Carl Stein, FAIA co-founder, is invited to speak on “The Role of Design and Planning” on the ‘Global Warming: Global View, Big Solutions’ panel hosted by the Pelham Green Task Force.
Elemental has been selected as a finalist firm for the re-planning of the Municipal Building for the City of Peekskill, NY
John Barboni, co-founder of elemental, is selected by fashion photographer Simon Burstall for a feature profiling downtown New York City’s creative force.
John Barboni, co-founder, is selected by fashion brand Lacoste as one of downtown New York City’s most influential professionals.
Carl Stein, FAIA, co-founder, is a panelist at New York University Stern School of Business annual Emerging Markets Association Conference. The panel, which includes top business leaders, is titled ‘Sustainability and the Competitive Advantage of Countries and Firms.
John Barboni, Co-Founder, is featured in South Africa’s Top Billing Magazine and primetime television segment as one of New York City’s top creative forces to discuss elemental and sustainable architecture.
Justine Cottrell writes:
Each year at New York Fashion Week Lacoste selects 6 men to be part of a photo shoot where they are dressed in the new season of Lacoste. These guys are dubbed The Cool Guys of New York. They are successful, powerful men with presence and ambition and their own senses of style. They are the modern men who demonstrate the same qualities as those of Rene Lacoste. They pay attention to detail, invest in quality, and have a tendency to buck the trend.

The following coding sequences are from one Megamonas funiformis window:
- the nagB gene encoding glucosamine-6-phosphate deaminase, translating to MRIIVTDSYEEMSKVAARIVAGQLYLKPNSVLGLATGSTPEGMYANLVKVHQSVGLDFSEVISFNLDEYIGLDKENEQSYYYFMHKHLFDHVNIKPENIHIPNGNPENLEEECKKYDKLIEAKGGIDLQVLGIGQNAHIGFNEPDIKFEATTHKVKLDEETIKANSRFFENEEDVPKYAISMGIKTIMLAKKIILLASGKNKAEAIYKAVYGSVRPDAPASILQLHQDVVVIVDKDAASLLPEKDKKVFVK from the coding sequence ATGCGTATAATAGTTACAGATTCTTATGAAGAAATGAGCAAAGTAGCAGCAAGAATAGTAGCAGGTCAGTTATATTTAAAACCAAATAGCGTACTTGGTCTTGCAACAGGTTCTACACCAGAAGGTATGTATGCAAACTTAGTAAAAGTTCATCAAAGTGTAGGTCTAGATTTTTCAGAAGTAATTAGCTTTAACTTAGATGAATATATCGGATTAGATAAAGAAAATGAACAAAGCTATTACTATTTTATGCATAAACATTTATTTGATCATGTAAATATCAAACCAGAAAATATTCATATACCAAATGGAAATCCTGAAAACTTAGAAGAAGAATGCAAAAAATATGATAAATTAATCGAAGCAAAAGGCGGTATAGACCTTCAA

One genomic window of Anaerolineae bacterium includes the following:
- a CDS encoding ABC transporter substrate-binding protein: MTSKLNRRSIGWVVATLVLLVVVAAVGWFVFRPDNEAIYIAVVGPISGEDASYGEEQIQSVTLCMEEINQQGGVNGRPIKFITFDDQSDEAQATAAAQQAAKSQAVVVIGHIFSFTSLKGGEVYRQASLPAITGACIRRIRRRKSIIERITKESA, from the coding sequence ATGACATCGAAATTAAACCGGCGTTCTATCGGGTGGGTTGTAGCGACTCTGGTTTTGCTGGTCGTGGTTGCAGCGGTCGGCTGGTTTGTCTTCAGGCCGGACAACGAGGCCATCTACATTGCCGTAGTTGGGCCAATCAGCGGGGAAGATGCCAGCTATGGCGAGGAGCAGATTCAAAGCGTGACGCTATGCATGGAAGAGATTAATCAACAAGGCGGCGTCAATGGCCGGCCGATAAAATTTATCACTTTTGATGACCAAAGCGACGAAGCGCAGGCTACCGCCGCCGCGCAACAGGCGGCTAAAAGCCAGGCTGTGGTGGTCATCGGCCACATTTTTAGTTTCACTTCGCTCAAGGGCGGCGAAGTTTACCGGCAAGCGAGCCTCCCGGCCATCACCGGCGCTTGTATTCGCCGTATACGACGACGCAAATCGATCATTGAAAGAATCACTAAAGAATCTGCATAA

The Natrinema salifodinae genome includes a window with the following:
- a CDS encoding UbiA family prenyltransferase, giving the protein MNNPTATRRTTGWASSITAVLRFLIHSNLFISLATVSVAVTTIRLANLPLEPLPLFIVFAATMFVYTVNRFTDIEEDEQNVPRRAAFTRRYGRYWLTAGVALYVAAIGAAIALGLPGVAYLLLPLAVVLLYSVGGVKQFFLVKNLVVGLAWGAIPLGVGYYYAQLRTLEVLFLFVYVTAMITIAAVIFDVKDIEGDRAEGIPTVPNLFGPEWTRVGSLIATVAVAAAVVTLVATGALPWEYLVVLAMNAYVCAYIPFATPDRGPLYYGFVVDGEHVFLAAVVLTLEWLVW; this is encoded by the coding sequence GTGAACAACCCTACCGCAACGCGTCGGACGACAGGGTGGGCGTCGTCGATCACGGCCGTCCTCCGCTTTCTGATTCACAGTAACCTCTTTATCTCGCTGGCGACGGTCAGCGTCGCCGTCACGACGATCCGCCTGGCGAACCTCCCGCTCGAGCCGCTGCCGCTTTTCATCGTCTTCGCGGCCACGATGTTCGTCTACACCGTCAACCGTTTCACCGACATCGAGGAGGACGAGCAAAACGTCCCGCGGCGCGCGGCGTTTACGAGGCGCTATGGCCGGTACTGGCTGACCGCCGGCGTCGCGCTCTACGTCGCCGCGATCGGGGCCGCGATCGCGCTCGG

It’s clear to find the inspiration needed for all this flavourful fashion on the very streets of New York. In a country like South Africa the key word among creative industry professionals is exposure. Big budgets are obliterated at high class events in Johannesburg and Cape Town while in New York owners of restaurants, clubs and bars are trying to hide their locations in order to preserve their cosy and exclusive atmospheres.
It’s these spots that the genuine, native New Yorker frequents. Hidden down a dark street behind a roughly nailed door and a thick velvet curtain, Milk and Honey is a bar like this. Here John Barboni co-founder of Elemental Architecture reclines in a cushioned booth in dusty lamplight and a waiter who looks like something out of the Rat-Pack, hands him a cocktail which he says is called a “Dark and Stormy”.
With 2 partners, one of whom he calls his greatest mentor, John specializes in what New Yorkers term Green Architecture, “the method of designing buildings that work in conjunction with natural forces for daylighting, ventilation, water and shelter instead of trying to draw power from natural resources and in turn depleting them. As opposed to sheltering yourself form the environment, we draw inspiration and knowledge from the architects of the pre-industrial era and ask how we can work with nature to be comfortable and fulfil our modern requirements,” he says.
With New York constantly under construction and development John is at the heart of architecture’s progressive elite who seek to make their buildings sustainable through a poetic assimilation of building techniques that ensure as little damage to the environment as possible. “In my opinion architects have made the mistake of building first and then trying to make that building green. I believe that green buildings, like nature, need to be organic, they need to be conceptualised with green at heart from the very beginning” he says. Having grown up in California and spending time in both Italy and France, John moves easily in front of the camera for Lacoste’s shoot. It’s clear that though his buildings may be green they certainly don’t compromise on aesthetic.